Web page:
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How to talk to busy teams about cyber security

Manpreet Pujara, Clinical Director for Patient Safety and Freedom to Speak up Guardian, says everyone working in health and care has a role in protecting the NHS from cyber attacks, and that clear, supportive messaging will help people do their bit.

Having worked with NHS Digital for over 14 years, I’ve had my fair share of conversations on how to engage frontline staff on technological topics. However, I’ve never dealt with an issue that is quite so critical and requires such universal engagement as getting cyber security embedded into clinical thinking in today’s NHS. We can’t afford not to; it’s as urgent a priority as I’ve ever seen.

Dr Manpreet Pujara stands in a building in front of a banner

It is quite simple: we now rely on healthcare technology to provide safe patient care. Cyber attacks can compromise access to this technology. Therefore, cyber security and clinical safety go hand in hand.

While the whole of health and social care is progressively exploring the benefits of digital ways of working, the NHS in particular cannot work without digital. Everything we do involves a digital transaction of one sort or another, which means that the impact of a healthcare system not being available for even an hour puts our systems, staff and patients at risk.

Just a few of us understanding cyber security isn’t enough; cyber security habits need to become second nature to us all.

It is no secret that our health and care system is under a lot of pressure. If we’re not investing time and funding in creating diligent cyber security measures, we risk those precious resources being diverted into fixing issues that could have been prevented.

A vital part of this is educating staff in staying cyber safe; every member of staff is equally important. Just a few of us understanding cyber security isn’t enough; cyber security habits need to become second nature to us all – and not just in Cyber Security Awareness Month.

Here are some thoughts on how we need to talk about cyber security to achieve this:

1. Sow lots of seeds

We know that, just like health and safety, every one of us has a responsibility for cyber security – no matter what role, department or organisation we’re in. Trees grow from little seeds, and it's all the seemingly ‘small’ things working collectively as one that makes the largest difference. So, one of the best ways to support our busy healthcare professionals in meeting their responsibilities is to talk about cyber security simply, regularly and often, embedding these discussions into our everyday lives. NHS Digital has a useful toolkit to help us take small steps to protect ourselves from cyber threats and keep patient data safe and accessible.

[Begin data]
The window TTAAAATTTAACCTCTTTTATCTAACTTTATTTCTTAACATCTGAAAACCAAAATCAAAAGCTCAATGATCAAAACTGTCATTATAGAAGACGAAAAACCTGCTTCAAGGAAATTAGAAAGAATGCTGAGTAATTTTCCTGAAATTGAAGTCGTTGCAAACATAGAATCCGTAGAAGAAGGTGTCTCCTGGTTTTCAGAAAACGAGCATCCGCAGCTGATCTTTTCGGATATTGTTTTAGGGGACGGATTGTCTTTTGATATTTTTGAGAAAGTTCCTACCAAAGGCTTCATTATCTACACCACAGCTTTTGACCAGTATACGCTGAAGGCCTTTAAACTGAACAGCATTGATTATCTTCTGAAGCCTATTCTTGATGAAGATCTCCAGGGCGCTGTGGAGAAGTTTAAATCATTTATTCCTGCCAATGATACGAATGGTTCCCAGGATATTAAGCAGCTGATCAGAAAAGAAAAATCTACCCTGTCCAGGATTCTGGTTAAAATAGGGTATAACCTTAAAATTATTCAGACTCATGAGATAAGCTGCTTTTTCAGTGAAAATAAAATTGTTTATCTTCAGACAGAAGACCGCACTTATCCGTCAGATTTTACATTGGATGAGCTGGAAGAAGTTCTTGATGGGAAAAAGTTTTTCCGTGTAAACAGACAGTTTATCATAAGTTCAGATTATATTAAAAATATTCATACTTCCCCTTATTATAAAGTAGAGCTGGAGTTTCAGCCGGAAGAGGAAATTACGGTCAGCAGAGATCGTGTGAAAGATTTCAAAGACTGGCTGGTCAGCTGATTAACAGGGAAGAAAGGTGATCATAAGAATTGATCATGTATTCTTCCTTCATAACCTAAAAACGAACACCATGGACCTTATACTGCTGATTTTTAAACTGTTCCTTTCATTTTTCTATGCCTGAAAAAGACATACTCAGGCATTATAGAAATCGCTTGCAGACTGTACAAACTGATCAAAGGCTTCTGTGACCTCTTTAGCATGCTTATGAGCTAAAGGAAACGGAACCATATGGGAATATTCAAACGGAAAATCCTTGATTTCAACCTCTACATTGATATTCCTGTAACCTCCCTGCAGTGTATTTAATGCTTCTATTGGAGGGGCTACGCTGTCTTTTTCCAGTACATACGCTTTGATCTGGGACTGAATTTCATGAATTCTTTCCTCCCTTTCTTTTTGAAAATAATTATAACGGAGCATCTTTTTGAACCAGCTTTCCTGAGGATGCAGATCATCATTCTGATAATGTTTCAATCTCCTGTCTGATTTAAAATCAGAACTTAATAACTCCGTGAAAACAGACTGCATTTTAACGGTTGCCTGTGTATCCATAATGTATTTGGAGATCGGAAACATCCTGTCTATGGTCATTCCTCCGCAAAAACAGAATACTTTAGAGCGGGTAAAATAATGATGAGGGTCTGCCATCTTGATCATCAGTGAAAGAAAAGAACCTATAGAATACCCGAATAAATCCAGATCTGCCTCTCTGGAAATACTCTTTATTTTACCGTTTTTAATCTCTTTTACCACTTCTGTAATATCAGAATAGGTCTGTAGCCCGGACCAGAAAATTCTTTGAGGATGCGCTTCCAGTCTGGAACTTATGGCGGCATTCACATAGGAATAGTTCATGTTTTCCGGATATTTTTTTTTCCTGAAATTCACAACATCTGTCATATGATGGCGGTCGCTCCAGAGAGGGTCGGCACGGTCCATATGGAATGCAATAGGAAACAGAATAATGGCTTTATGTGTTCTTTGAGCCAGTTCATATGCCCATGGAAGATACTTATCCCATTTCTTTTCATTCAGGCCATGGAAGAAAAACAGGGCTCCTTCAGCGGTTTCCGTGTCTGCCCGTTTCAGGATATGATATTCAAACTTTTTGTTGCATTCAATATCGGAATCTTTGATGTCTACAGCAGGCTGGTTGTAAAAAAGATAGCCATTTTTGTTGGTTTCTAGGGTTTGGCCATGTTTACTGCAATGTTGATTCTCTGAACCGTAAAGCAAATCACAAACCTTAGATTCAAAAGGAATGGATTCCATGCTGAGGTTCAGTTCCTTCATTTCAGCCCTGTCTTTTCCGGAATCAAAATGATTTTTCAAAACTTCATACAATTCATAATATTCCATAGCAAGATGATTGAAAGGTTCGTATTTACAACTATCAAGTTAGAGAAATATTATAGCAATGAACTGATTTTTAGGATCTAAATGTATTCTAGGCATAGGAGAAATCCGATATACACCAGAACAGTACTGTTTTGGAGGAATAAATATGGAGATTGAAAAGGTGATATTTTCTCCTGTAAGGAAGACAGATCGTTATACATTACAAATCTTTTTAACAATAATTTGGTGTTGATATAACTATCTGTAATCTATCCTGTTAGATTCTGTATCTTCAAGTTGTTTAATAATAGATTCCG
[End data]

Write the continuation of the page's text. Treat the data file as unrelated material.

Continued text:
2. Make it personal

The good news is that many of the cyber security habits that protect our healthcare environments are just as relevant to our personal lives. That means engaging our people with ways to keep them and their loved ones safe at home can pay dividends in the workplace. For example, it’s easy to see how learning to keep your smartphone cyber safe would be useful, and the habits we build from this learning will naturally transfer to the work environment.

3. Consistently remind people

Knowing enough to recognise suspicious activity is just one side of the coin; we also need to know how to report anything that doesn’t look right, no matter how ‘minor’ the activity may seem. Suspicious emails, for example: taking a few moments to report one may save thousands of colleagues from falling victim to it. Regular reminders on the correct reporting routes are imperative; as well as the national channels, NHS organisations are asked to report suspicious activity to [email protected] and for social care staff, it's [email protected]

4. Remove the fear

In healthcare, we don’t just want to get things right most of the time; we want to get things right every time. Of course, we’re all human, and, if we do get something wrong – for example, mistakenly responding to a phishing email – it is just as vital to report it as with a clinical error. People must feel safe to speak up so issues can be fixed. The balance between emphasising the importance of individual responsibilities and avoiding a blame culture can be tricky but it is essential we get it right.

5. Defend as one

At NHS Digital, my team and I are continually working with our cyber and data security experts to ensure clinical safety has an overarching presence in the national effort to protect our NHS and care organisations from cyber attacks. But everybody across the healthcare system – nationally, locally and individually – must work together if we are going to effectively meet this ongoing challenge. We have many resources to help.

Find more information about the work of our cyber and data security teams, and how you can get involved, on our cyber security web pages.

Related subjects

Cyber security is more than ‘just an IT issue’; it’s ultimately about keeping patients safe.  Chris Day, Cyber Clinical Informatics Manager, discusses his role in embedding clinical safety deeper into our cyber security strategies. 
Cathy O’Keeffe, Associate Director of Cyber Delivery, says improving the diversity of our teams is crucial to the successful delivery of cyber security across the health and care system.


Last edited: 29 November 2023 12:42 pm